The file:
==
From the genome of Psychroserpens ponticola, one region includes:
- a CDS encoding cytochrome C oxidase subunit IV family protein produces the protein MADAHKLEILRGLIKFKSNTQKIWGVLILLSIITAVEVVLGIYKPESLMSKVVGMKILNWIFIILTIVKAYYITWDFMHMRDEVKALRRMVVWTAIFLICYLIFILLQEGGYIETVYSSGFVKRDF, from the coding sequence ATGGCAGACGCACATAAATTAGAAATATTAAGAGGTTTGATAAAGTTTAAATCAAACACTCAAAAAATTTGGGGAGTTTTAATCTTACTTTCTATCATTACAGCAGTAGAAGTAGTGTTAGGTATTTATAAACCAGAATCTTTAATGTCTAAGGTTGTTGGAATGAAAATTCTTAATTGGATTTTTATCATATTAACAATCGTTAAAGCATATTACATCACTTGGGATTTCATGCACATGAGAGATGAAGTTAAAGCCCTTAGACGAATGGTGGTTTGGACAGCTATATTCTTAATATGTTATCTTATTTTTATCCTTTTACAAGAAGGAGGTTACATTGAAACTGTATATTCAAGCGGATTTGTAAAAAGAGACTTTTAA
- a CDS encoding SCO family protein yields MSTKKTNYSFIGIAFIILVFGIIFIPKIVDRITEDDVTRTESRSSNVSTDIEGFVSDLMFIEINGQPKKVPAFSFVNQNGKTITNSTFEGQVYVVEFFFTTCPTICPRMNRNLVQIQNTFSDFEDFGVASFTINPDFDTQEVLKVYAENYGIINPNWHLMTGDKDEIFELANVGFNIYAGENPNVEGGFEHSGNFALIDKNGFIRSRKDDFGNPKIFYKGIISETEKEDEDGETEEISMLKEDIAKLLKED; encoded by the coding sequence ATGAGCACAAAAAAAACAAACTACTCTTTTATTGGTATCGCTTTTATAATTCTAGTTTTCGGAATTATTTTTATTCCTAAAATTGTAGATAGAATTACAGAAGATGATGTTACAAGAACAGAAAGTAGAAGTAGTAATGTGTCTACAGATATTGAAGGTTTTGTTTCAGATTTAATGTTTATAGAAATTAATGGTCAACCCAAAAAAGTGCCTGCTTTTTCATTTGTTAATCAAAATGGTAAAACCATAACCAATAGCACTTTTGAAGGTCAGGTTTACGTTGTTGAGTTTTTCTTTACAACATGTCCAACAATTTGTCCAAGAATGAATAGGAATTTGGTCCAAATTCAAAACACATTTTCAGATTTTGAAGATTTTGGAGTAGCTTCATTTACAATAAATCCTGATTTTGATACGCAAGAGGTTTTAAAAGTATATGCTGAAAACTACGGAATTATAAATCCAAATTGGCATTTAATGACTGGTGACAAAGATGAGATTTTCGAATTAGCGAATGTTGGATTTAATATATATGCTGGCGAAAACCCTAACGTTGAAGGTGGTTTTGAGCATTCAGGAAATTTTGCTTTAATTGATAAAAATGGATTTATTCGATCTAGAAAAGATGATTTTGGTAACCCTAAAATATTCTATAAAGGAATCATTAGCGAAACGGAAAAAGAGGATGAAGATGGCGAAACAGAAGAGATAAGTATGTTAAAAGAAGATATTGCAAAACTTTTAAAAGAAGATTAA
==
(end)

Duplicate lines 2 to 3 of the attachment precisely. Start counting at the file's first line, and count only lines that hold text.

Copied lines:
- a CDS encoding cytochrome C oxidase subunit IV family protein produces the protein MADAHKLEILRGLIKFKSNTQKIWGVLILLSIITAVEVVLGIYKPESLMSKVVGMKILNWIFIILTIVKAYYITWDFMHMRDEVKALRRMVVWTAIFLICYLIFILLQEGGYIETVYSSGFVKRDF, from the coding sequence ATGGCAGACGCACATAAATTAGAAATATTAAGAGGTTTGATAAAGTTTAAATCAAACACTCAAAAAATTTGGGGAGTTTTAATCTTACTTTCTATCATTACAGCAGTAGAAGTAGTGTTAGGTATTTATAAACCAGAATCTTTAATGTCTAAGGTTGTTGGAATGAAAATTCTTAATTGGATTTTTATCATATTAACAATCGTTAAAGCATATTACATCACTTGGGATTTCATGCACATGAGAGATGAAGTTAAAGCCCTTAGACGAATGGTGGTTTGGACAGCTATATTCTTAATATGTTATCTTATTTTTATCCTTTTACAAGAAGGAGGTTACATTGAAACTGTATATTCAAGCGGATTTGTAAAAAGAGACTTTTAA
- a CDS encoding SCO family protein yields MSTKKTNYSFIGIAFIILVFGIIFIPKIVDRITEDDVTRTESRSSNVSTDIEGFVSDLMFIEINGQPKKVPAFSFVNQNGKTITNSTFEGQVYVVEFFFTTCPTICPRMNRNLVQIQNTFSDFEDFGVASFTINPDFDTQEVLKVYAENYGIINPNWHLMTGDKDEIFELANVGFNIYAGENPNVEGGFEHSGNFALIDKNGFIRSRKDDFGNPKIFYKGIISETEKEDEDGETEEISMLKEDIAKLLKED; encoded by the coding sequence ATGAGCACAAAAAAAACAAACTACTCTTTTATTGGTATCGCTTTTATAATTCTAGTTTTCGGAATTATTTTTATTCCTAAAATTGTAGATAGAATTACAGAAGATGATGTTACAAGAACAGAAAGTAGAAGTAGTAATGTGTCTACAGATATTGAAGGTTTTGTTTCAGATTTAATGTTTATAGAAATTAATGGTCAACCCAAAAAAGTGCCTGCTTTTTCATTTGTTAATCAAAATGGTAAAACCATAACCAATAGCACTTTTGAAGGTCAGGTTTACGTTGTTGAGTTTTTCTTTACAACATGTCCAACAATTTGTCCAAGAATGAATAGGAATTTGGTCCAAATTCAAAACACATTTTCAGATTTTGAAGATTTTGGAGTAGCTTCATTTACAATAAATCCTGATTTTGATACGCAAGAGGTTTTAAAAGTATATGCTGAAAACTACGGAATTATAAATCCAAATTGGCATTTAATGACTGGTGACAAAGATGAGATTTTCGAATTAGCGAATGTTGGATTTAATATATATGCTGGCGAAAACCCTAACGTTGAAGGTGGTTTTGAGCATTCAGGAAATTTTGCTTTAATTGATAAAAATGGATTTATTCGATCTAGAAAAGATGATTTTGGTAACCCTAAAATATTCTATAAAGGAATCATTAGCGAAACGGAAAAAGAGGATGAAGATGGCGAAACAGAAGAGATAAGTATGTTAAAAGAAGATATTGCAAAACTTTTAAAAGAAGATTAA